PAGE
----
11. GuitarAddict

    GuitarAddict New Member

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    One last update.
    I use a small fan to circulate the air in my music bunker, that way I don’t have to have the heaters turned up to max. Turns out a fan blade passing through the air is a very good static generator. Left the fan off today. Virtually no static. Live and learn I guess.
     
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  12. GuitarAddict

    GuitarAddict New Member

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    For anyone that is suffering the same, and it seems after further searching on www that there are a few that have similar problems with nitro finished guitars from various manufacturers; the static problems I have never really disappeared completely despite the furniture polish and leaving the fan off etc etc and as the weather temperature and humidity have both dropped more, the static has meant the silver sky was unplayable. As a last resort i bought a cheap ionisation air purifier and was totally expecting it to make no difference at all, but after leaving it on for an hour or so whilst I was doing some soldering in the bunker, all the static noise has gone. I was sitting quite close to it so i guess it bombarded my clothing with negative charge and I picked up the rosewood SS which was the worst offender and as long as I’m grounded to the guitar strings or bridge, no static noise at all, so £30 well spent. Plus the bunker air smells like a mountain top.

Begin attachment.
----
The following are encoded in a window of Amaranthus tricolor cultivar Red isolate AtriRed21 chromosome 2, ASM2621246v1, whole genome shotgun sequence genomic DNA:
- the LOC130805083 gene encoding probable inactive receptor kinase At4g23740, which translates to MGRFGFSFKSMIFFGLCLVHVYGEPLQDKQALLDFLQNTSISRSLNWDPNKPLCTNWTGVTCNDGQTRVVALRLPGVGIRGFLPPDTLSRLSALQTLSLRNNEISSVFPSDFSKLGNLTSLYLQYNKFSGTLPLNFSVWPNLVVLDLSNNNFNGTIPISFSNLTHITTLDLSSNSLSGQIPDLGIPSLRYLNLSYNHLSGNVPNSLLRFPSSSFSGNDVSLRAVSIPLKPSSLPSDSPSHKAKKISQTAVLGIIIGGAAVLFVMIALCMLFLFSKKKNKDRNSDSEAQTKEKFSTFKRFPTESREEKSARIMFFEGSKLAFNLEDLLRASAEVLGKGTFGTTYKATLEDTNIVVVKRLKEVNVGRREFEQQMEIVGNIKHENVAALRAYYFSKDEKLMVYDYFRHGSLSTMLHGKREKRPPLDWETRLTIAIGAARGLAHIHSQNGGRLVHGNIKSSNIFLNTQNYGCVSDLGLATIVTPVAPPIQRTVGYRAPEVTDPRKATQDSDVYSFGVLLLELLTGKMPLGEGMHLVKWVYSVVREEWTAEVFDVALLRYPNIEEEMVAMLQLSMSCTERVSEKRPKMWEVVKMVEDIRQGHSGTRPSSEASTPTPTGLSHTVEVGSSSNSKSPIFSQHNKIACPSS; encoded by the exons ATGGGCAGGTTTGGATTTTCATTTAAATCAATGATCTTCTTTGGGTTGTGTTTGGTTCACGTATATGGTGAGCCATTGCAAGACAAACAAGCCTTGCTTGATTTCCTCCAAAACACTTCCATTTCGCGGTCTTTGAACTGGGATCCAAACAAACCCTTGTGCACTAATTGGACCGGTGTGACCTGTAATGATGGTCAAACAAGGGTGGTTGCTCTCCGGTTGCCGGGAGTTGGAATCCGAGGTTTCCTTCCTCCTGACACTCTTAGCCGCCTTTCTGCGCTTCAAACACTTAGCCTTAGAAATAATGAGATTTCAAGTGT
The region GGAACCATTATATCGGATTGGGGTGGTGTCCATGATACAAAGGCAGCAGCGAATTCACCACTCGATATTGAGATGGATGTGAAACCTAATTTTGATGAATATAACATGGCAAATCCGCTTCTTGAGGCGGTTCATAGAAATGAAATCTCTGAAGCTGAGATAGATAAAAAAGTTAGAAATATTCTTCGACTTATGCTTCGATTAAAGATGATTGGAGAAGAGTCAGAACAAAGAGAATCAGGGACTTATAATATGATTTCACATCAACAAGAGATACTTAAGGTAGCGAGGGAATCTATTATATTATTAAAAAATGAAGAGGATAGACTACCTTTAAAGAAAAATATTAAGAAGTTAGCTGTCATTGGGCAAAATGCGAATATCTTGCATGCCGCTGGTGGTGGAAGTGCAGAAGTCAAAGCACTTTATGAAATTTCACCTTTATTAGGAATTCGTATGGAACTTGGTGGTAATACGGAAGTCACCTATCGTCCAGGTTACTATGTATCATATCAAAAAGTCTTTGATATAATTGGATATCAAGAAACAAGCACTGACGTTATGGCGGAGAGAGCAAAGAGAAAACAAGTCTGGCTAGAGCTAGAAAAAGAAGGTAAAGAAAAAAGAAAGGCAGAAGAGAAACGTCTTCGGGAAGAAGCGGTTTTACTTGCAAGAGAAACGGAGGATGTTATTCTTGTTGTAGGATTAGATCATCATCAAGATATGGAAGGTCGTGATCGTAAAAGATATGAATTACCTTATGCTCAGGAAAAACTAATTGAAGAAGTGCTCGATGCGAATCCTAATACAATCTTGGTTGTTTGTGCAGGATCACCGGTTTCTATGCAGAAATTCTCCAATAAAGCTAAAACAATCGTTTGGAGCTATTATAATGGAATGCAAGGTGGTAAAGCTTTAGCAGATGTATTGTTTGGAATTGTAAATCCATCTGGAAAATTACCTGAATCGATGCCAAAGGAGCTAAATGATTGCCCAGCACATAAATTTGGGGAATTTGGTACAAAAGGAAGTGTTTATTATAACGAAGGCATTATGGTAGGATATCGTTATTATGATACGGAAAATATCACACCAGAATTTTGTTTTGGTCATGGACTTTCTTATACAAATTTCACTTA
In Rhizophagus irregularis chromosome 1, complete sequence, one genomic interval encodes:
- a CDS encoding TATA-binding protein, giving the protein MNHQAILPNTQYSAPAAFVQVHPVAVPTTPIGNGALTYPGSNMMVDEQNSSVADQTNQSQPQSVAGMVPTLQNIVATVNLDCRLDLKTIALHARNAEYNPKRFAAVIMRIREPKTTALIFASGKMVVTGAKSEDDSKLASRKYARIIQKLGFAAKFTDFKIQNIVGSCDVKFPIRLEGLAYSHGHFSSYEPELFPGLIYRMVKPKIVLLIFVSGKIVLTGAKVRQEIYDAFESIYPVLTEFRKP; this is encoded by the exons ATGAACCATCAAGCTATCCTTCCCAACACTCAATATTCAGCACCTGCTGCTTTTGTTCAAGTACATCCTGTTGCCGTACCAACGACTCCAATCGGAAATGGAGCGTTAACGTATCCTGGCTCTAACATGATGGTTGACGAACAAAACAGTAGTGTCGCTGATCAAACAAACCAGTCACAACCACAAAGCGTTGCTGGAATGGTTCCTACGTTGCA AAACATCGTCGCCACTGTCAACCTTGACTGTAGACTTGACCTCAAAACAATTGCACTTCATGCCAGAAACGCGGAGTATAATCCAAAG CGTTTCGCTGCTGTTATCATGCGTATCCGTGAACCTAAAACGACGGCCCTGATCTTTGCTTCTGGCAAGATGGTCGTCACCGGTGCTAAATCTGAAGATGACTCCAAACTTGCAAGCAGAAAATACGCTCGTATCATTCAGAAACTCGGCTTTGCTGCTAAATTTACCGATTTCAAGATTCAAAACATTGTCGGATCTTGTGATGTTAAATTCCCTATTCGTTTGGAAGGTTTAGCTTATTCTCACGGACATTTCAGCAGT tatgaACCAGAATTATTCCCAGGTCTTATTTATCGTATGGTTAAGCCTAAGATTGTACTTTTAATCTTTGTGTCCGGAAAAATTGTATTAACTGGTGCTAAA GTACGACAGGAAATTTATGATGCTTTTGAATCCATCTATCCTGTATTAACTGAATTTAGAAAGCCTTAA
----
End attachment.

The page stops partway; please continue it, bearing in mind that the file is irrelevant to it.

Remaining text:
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  13. Stinger22

    Stinger22 New Member

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    Static electricity does not just exist in air. The fan blades can build up a charge, if they cannot see a ground, and hold that charge until something with an opposite charge comes close enough to discharge it. They won't fill the air with static electricity.

    Static electricity will build up when two dissimilar materials rub against each other. This can be your fingers stroking against your pick guard. Rub it with a dryer sheet, which provides a lubricant, or a polish and you cur that friction and potential to build up an electrical charge. At 65% humidity there is enough water in the air, a conductor, to discharge any static as it is created so no build up.

    The key to the whole thing is GROUNDING. Make sure everything sees ground including your pickguard and not just the bottom if the pickguard itself is not conductive. Putting a dryer sheet under it will INSULATE they are not conductive. Have the screws holding your pickguard on go through conductive tape or paintand then to ground. Make sure bridge is grounded.